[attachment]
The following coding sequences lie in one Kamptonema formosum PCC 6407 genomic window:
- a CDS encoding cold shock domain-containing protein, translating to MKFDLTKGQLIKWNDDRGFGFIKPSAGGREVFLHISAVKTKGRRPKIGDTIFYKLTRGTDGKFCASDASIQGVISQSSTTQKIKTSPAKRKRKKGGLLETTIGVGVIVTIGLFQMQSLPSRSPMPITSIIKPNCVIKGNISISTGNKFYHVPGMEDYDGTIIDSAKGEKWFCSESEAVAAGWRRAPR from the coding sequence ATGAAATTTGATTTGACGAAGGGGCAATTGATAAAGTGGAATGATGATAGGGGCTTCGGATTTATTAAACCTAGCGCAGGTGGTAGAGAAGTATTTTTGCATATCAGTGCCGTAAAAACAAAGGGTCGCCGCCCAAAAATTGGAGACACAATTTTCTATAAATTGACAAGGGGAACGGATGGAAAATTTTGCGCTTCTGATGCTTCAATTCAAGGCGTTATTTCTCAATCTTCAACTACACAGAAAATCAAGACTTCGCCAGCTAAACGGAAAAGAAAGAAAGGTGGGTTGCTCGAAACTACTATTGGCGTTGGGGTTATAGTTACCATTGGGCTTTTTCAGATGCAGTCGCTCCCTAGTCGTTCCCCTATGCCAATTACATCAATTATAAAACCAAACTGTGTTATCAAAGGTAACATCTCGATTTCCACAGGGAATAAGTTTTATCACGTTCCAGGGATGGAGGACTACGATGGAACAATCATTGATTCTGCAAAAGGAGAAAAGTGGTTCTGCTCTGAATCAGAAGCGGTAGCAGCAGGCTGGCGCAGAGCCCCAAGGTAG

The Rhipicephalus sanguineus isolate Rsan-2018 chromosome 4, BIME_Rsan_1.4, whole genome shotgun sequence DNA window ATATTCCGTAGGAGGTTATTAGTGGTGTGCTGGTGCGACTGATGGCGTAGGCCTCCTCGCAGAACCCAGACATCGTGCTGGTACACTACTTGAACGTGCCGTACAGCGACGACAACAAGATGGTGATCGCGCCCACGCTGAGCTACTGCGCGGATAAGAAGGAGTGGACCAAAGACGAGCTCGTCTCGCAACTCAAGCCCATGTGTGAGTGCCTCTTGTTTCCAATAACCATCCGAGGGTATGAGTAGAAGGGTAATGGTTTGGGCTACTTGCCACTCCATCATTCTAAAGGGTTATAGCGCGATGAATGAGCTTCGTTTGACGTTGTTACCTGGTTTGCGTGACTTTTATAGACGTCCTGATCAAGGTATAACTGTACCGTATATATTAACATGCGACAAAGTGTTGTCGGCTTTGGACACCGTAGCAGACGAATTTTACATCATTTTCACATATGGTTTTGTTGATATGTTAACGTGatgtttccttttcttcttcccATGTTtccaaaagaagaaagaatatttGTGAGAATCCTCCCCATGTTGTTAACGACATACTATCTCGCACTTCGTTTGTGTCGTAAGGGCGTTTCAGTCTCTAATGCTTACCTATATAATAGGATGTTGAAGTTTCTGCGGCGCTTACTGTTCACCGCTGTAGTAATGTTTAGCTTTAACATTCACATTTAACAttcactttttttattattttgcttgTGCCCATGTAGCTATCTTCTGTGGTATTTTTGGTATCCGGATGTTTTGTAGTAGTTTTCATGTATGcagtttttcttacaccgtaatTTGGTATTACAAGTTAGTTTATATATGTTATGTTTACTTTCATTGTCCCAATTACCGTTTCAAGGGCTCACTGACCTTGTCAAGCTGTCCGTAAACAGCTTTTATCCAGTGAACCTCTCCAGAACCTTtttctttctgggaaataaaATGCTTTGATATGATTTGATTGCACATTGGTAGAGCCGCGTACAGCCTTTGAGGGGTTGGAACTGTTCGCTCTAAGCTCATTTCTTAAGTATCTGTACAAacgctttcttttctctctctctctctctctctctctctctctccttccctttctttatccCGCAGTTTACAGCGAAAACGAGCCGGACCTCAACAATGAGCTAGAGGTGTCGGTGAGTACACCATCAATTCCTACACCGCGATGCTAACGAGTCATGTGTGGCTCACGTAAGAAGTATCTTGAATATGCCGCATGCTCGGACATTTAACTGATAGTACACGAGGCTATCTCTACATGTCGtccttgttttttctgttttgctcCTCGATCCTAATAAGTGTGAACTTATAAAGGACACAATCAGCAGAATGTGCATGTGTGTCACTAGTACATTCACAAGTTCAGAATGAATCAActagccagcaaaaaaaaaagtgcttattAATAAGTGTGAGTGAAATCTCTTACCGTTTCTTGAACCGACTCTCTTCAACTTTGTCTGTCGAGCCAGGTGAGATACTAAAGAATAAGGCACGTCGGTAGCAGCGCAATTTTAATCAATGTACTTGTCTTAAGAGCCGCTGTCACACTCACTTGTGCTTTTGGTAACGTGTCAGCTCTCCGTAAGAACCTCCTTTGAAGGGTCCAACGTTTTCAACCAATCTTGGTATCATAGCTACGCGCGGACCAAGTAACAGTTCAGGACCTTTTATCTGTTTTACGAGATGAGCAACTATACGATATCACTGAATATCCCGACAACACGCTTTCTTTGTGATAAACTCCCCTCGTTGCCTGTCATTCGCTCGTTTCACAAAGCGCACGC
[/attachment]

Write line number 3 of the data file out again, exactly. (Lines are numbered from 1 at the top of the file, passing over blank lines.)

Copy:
The Rhipicephalus sanguineus isolate Rsan-2018 chromosome 4, BIME_Rsan_1.4, whole genome shotgun sequence DNA window ATATTCCGTAGGAGGTTATTAGTGGTGTGCTGGTGCGACTGATGGCGTAGGCCTCCTCGCAGAACCCAGACATCGTGCTGGTACACTACTTGAACGTGCCGTACAGCGACGACAACAAGATGGTGATCGCGCCCACGCTGAGCTACTGCGCGGATAAGAAGGAGTGGACCAAAGACGAGCTCGTCTCGCAACTCAAGCCCATGTGTGAGTGCCTCTTGTTTCCAATAACCATCCGAGGGTATGAGTAGAAGGGTAATGGTTTGGGCTACTTGCCACTCCATCATTCTAAAGGGTTATAGCGCGATGAATGAGCTTCGTTTGACGTTGTTACCTGGTTTGCGTGACTTTTATAGACGTCCTGATCAAGGTATAACTGTACCGTATATATTAACATGCGACAAAGTGTTGTCGGCTTTGGACACCGTAGCAGACGAATTTTACATCATTTTCACATATGGTTTTGTTGATATGTTAACGTGatgtttccttttcttcttcccATGTTtccaaaagaagaaagaatatttGTGAGAATCCTCCCCATGTTGTTAACGACATACTATCTCGCACTTCGTTTGTGTCGTAAGGGCGTTTCAGTCTCTAATGCTTACCTATATAATAGGATGTTGAAGTTTCTGCGGCGCTTACTGTTCACCGCTGTAGTAATGTTTAGCTTTAACATTCACATTTAACAttcactttttttattattttgcttgTGCCCATGTAGCTATCTTCTGTGGTATTTTTGGTATCCGGATGTTTTGTAGTAGTTTTCATGTATGcagtttttcttacaccgtaatTTGGTATTACAAGTTAGTTTATATATGTTATGTTTACTTTCATTGTCCCAATTACCGTTTCAAGGGCTCACTGACCTTGTCAAGCTGTCCGTAAACAGCTTTTATCCAGTGAACCTCTCCAGAACCTTtttctttctgggaaataaaATGCTTTGATATGATTTGATTGCACATTGGTAGAGCCGCGTACAGCCTTTGAGGGGTTGGAACTGTTCGCTCTAAGCTCATTTCTTAAGTATCTGTACAAacgctttcttttctctctctctctctctctctctctctctctccttccctttctttatccCGCAGTTTACAGCGAAAACGAGCCGGACCTCAACAATGAGCTAGAGGTGTCGGTGAGTACACCATCAATTCCTACACCGCGATGCTAACGAGTCATGTGTGGCTCACGTAAGAAGTATCTTGAATATGCCGCATGCTCGGACATTTAACTGATAGTACACGAGGCTATCTCTACATGTCGtccttgttttttctgttttgctcCTCGATCCTAATAAGTGTGAACTTATAAAGGACACAATCAGCAGAATGTGCATGTGTGTCACTAGTACATTCACAAGTTCAGAATGAATCAActagccagcaaaaaaaaaagtgcttattAATAAGTGTGAGTGAAATCTCTTACCGTTTCTTGAACCGACTCTCTTCAACTTTGTCTGTCGAGCCAGGTGAGATACTAAAGAATAAGGCACGTCGGTAGCAGCGCAATTTTAATCAATGTACTTGTCTTAAGAGCCGCTGTCACACTCACTTGTGCTTTTGGTAACGTGTCAGCTCTCCGTAAGAACCTCCTTTGAAGGGTCCAACGTTTTCAACCAATCTTGGTATCATAGCTACGCGCGGACCAAGTAACAGTTCAGGACCTTTTATCTGTTTTACGAGATGAGCAACTATACGATATCACTGAATATCCCGACAACACGCTTTCTTTGTGATAAACTCCCCTCGTTGCCTGTCATTCGCTCGTTTCACAAAGCGCACGC